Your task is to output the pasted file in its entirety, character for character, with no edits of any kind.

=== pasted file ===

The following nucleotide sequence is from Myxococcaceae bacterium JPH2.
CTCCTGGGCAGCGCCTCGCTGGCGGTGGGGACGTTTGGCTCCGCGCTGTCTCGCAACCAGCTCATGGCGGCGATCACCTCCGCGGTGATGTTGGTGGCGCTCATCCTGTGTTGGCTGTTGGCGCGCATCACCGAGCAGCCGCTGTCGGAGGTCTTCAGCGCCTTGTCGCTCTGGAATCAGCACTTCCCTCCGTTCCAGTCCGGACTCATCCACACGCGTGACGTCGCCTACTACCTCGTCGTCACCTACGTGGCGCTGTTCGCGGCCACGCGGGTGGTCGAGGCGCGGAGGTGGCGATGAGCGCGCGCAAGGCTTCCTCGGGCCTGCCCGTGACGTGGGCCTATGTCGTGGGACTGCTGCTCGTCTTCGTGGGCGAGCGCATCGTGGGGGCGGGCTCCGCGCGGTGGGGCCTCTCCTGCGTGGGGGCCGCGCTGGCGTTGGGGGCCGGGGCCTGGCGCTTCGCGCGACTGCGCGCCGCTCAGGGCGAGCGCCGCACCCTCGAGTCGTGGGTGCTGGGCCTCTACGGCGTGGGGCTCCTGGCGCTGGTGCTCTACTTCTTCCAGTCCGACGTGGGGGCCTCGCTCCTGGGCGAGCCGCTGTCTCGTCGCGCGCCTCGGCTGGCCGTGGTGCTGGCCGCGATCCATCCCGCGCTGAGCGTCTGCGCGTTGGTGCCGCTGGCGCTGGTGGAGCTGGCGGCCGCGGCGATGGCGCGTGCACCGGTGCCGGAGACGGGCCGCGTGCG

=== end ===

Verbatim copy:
The following nucleotide sequence is from Myxococcaceae bacterium JPH2.
CTCCTGGGCAGCGCCTCGCTGGCGGTGGGGACGTTTGGCTCCGCGCTGTCTCGCAACCAGCTCATGGCGGCGATCACCTCCGCGGTGATGTTGGTGGCGCTCATCCTGTGTTGGCTGTTGGCGCGCATCACCGAGCAGCCGCTGTCGGAGGTCTTCAGCGCCTTGTCGCTCTGGAATCAGCACTTCCCTCCGTTCCAGTCCGGACTCATCCACACGCGTGACGTCGCCTACTACCTCGTCGTCACCTACGTGGCGCTGTTCGCGGCCACGCGGGTGGTCGAGGCGCGGAGGTGGCGATGAGCGCGCGCAAGGCTTCCTCGGGCCTGCCCGTGACGTGGGCCTATGTCGTGGGACTGCTGCTCGTCTTCGTGGGCGAGCGCATCGTGGGGGCGGGCTCCGCGCGGTGGGGCCTCTCCTGCGTGGGGGCCGCGCTGGCGTTGGGGGCCGGGGCCTGGCGCTTCGCGCGACTGCGCGCCGCTCAGGGCGAGCGCCGCACCCTCGAGTCGTGGGTGCTGGGCCTCTACGGCGTGGGGCTCCTGGCGCTGGTGCTCTACTTCTTCCAGTCCGACGTGGGGGCCTCGCTCCTGGGCGAGCCGCTGTCTCGTCGCGCGCCTCGGCTGGCCGTGGTGCTGGCCGCGATCCATCCCGCGCTGAGCGTCTGCGCGTTGGTGCCGCTGGCGCTGGTGGAGCTGGCGGCCGCGGCGATGGCGCGTGCACCGGTGCCGGAGACGGGCCGCGTGCG